One of the other ‘hats’ I wear is as a school governor for a senior school in my local area. ‘My’ school is part of a multi academy trust (or MAT) made up of five primary schools and one senior school. My school is a large, multicultural, multi ability, inclusive school. I think the school is brilliant and really serves the children in my area well. As the head teacher says, our school population is a ‘slice of life’.
Part of being a governor is that we have training every so often to make sure we can comply with the legal obligations and sharpen our skills to serve the school.
Our last training was focussed on safeguarding; keeping children safe in school and equipping them to keep themselves safe outside school too.
There is a worrying rise of child criminal exploitation – be that sexual exploitation, drugs and county lines or any other criminal activity. We are fortunate in my area that we have a multidiscipline team put together in our local authority, sharing information across the groups that have contact with children and often do no share information. ‘Dare to share’ is their motto. The team is in its infancy but there looks to be good possibilities ahead with teachers, social workers, police and others all communicating. That can only be positive.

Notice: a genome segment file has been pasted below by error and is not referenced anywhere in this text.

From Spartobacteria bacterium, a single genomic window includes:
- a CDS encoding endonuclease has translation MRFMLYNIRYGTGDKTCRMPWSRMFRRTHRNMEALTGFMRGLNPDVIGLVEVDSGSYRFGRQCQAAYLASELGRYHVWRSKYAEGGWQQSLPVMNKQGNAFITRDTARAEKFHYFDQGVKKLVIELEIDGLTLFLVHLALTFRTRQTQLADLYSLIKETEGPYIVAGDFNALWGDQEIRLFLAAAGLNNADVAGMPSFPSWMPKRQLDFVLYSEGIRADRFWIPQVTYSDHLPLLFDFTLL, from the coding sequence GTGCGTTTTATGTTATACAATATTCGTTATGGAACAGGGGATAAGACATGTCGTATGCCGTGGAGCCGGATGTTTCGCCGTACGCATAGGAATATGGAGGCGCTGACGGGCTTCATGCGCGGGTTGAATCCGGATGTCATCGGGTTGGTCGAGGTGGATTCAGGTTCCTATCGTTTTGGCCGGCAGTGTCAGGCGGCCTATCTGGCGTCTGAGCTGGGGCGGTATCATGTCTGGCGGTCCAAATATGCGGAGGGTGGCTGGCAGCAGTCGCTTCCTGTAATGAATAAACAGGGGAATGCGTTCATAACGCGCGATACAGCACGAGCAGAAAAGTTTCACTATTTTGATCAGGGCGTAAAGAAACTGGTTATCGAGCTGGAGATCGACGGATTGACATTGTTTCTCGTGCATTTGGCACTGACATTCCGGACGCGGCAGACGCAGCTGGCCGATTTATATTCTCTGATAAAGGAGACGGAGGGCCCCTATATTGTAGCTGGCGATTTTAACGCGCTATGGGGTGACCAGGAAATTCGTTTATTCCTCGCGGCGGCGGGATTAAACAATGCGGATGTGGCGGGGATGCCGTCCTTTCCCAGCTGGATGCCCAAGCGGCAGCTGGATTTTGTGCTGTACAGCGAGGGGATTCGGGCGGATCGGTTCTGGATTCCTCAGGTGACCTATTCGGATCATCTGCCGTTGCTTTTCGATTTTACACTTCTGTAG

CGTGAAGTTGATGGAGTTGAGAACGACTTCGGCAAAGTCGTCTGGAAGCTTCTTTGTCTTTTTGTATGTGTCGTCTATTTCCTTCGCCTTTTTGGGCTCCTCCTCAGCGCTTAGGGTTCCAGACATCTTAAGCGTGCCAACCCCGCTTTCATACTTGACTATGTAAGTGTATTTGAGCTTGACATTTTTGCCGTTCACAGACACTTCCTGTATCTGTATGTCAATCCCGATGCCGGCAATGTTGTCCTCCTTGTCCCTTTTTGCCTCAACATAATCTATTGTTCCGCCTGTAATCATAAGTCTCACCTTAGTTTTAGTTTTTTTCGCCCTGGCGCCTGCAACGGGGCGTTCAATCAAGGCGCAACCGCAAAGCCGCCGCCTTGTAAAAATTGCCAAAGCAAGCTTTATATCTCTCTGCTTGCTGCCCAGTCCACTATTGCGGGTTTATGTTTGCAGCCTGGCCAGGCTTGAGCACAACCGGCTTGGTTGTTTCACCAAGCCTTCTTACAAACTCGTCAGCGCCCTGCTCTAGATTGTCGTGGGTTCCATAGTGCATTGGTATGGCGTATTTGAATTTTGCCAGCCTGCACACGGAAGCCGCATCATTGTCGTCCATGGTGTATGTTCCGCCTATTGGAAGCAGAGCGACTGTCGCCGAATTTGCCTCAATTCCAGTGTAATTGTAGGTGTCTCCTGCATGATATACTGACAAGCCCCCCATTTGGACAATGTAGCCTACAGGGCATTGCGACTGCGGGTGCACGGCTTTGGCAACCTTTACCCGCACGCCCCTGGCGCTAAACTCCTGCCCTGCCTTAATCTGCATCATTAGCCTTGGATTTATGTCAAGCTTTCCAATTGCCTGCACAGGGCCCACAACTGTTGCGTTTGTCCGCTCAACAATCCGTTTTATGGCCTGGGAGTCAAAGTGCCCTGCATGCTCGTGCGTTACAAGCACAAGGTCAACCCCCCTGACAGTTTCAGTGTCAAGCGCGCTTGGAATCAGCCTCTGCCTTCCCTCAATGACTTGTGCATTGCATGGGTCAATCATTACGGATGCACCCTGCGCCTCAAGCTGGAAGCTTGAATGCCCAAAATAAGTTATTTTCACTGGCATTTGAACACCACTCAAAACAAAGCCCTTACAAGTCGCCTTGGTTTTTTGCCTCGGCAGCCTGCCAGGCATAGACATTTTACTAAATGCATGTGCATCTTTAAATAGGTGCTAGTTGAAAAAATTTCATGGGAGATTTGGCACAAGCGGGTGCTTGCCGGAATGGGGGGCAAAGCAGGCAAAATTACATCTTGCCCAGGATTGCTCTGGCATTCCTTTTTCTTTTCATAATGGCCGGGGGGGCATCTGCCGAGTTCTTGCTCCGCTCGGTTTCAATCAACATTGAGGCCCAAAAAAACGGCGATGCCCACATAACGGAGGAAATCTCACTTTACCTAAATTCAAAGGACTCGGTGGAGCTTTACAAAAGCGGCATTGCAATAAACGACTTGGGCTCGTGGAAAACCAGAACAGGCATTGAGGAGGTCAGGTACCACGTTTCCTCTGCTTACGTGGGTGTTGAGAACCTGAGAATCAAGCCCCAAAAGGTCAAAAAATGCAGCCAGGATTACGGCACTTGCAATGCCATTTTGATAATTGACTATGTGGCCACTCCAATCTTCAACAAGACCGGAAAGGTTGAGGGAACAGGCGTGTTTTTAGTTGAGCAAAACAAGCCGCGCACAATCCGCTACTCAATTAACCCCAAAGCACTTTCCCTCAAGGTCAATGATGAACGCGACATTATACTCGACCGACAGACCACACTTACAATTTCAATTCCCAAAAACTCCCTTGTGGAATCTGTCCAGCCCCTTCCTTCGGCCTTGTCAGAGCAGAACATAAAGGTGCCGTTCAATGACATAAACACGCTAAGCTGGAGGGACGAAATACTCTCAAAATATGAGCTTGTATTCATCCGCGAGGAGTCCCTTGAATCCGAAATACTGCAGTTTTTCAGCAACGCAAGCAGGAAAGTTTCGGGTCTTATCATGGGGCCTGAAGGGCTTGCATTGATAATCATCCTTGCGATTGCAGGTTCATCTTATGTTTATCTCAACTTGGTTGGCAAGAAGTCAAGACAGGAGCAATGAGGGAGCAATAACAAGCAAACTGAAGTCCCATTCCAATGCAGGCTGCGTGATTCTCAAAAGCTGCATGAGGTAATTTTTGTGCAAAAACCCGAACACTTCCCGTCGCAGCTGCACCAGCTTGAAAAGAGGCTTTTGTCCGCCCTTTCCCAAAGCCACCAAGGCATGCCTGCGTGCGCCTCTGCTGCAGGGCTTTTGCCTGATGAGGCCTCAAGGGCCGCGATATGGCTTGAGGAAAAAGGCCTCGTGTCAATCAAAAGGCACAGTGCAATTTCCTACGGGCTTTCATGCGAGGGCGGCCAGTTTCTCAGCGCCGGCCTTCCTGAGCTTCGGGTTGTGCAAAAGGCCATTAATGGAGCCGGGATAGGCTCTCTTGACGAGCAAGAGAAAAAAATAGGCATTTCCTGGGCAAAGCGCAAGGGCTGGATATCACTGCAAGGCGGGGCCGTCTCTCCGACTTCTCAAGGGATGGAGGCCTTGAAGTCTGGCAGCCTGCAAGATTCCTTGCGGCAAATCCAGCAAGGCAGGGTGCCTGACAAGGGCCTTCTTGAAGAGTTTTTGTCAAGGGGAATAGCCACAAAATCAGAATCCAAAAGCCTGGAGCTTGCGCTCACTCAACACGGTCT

We were also privileged to hear Lorin LaFave speak. She is the one of the founding members of The Breck Foundation, set up after the murder of her son, Breck Bednar. It was not comfortable hearing her speak and nor should it be. What it really brings home is how vulnerable our teenagers are. It is hard when they are the size of adults and they seem to know what they are about but we have to remind ourselves that they are children. They are still at times naïve and that makes them vulnerable. They are all so tech savvy and parents (and teachers and police) can be left behind. Breck’s case showed that in all its awfulness.
It was hard listening and hard viewing the video produced by The Breck Foundation but it is necessary. We have to face these issues and speak about them. We should also hug our teenagers a little bit tighter. Even if we have to reach up to do it.
Click HERE to read more about The Breck Foundation. As they say, Play Virtual, Live Real